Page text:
Enterprise integration has to deal with multiple heterogeneous applications running in different locations. These applications are typically part of complex and long-running business processes. These Business Processes involve both Application-to-Application data flow and human interaction to enter/review/update data in the flow.
Along with these heterogeneous systems, these humans have multiple roles that need to co-coordinate together in order to achieve a goal. I.e, a boss has to approve an expense. An underwriter needs to talk to an appraiser in order to create a loan for Loan Officer. Somewhere in most business processes, you need support for multiple roles.
Challenges of building a non-trivial application that has workflow-like elements
Typical business processes include the need for task tracking, routing, timers, conditional loopback, integrations, retries, etc. but why are workflow capabilities also needed and thus a platform such as Camunda:
- The learning curve with Camunda is ridiculously easy: I’ve seen people become effective in one week. It’s wireframing process applications together. Good programmers have been doing that since the 1960s.
- The tech stack is really just Spring Boot and Postgres (or the DB of your choice). You can bundle your camunda solution as a Spring boot application, throw it on the docker image, and you’re good to go.
- Reinventing the wheel every time you want to drive to the grocery store is *not* a good idea, nor is it good architecture. You wouldn’t build your own database every time you build a new application: you’d spin one up, customize it to your needs, and use it like the utility that it is. The same is true with your workflow. It’s a utility. It does the coordination and orchestration of your steps, so you, as the programmer, can focus on the perfection of each of those steps. This is tying your team down: it’s liberating them from having to build mundane things again and again and again.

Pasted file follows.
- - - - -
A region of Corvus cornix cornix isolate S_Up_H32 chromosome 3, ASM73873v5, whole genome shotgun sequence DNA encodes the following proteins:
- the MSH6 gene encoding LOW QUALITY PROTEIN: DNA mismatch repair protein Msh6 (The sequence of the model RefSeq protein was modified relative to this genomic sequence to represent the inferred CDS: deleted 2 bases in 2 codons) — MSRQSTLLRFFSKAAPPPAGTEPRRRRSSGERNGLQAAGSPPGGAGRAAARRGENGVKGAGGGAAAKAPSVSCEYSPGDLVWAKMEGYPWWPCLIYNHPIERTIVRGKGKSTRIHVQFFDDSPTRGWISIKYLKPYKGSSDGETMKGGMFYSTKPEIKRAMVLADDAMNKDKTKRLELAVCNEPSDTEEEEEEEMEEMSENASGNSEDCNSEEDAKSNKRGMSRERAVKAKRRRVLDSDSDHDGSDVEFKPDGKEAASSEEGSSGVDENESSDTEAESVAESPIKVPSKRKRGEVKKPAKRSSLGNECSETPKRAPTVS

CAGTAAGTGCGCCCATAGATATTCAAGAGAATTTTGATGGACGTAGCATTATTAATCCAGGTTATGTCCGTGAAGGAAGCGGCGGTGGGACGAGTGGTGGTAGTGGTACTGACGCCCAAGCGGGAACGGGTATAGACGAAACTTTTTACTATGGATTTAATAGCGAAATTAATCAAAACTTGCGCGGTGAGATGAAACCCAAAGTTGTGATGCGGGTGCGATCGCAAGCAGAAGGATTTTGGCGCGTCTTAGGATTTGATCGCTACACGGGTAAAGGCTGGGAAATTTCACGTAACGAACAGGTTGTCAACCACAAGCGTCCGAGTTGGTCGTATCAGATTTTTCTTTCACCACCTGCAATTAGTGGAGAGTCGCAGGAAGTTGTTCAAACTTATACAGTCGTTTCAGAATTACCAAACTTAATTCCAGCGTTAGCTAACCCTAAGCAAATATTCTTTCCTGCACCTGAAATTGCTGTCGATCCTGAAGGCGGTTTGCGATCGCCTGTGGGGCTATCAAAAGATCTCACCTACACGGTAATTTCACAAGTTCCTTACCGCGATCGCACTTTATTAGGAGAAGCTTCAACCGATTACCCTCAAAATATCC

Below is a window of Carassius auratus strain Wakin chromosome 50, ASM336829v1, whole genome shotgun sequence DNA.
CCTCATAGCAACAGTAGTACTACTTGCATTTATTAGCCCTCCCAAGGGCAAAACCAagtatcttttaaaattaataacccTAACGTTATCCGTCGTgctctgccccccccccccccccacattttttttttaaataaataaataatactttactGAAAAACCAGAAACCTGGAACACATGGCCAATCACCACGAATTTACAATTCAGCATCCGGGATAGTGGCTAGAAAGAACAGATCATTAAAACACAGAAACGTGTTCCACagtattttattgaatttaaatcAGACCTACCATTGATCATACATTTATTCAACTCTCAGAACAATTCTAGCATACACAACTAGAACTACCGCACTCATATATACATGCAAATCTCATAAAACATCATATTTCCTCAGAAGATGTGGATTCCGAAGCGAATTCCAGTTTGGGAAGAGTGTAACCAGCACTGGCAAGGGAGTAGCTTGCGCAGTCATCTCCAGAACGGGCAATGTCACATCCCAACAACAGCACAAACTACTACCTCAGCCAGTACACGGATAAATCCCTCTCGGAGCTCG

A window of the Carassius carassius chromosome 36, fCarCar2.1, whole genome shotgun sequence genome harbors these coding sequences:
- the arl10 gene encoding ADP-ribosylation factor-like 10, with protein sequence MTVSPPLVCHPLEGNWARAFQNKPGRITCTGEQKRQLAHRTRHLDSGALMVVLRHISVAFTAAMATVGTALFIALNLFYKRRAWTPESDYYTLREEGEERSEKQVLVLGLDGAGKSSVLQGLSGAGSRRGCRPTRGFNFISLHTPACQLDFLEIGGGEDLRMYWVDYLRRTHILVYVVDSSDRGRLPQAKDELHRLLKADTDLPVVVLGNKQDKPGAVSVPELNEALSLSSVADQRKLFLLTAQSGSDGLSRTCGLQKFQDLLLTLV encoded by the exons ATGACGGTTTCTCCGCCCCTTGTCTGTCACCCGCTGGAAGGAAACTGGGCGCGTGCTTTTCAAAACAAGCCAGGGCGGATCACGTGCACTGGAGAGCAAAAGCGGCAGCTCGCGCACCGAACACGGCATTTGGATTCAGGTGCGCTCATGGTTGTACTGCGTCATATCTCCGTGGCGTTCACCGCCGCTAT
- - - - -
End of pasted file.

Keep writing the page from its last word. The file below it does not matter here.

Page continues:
What about Rules? How do they fit into this picture?
Business Rules are a huge part of this, Camunda supports DMN 1.1, and the Camunda modeler supports DMN 1.2 & 1.3 as of April 2020. There are going to be business rules that need to be explicitly captured and model, DMN is the agnostic notation designed for it. Camunda rules are not as easy to manage and change, from a non-technical perspective, as Rules features from solutions such as Appian, ODM, Pega, etc. You need business rules that are easily changeable by business units/processes, Camunda can provide this capability.
You do need to have rules that are easily changeable by the business
You’ve got three choices here:
- Train your business folks in DMN and let them use the Camunda Modeler. It’s not nuclear science, but it can be a little off-putting for people who don’t have a technical background.
- Build your own UI that drives rules changes. It’s hard but rewarding.
- Buy a prebuild Camunda rule management and governance system from Capital Innovations!
What are the top five things you need to know when considering Camunda BPM?
This podcast discusses 5 things you need to be aware of as “Best Practices” when considering the usage of Camunda BPM. Stuart and Max discuss the top key criteria for consideration, workflow tracking needs, Camunda learning curve, Camunda’s tech stack, and utility computing using Camunda.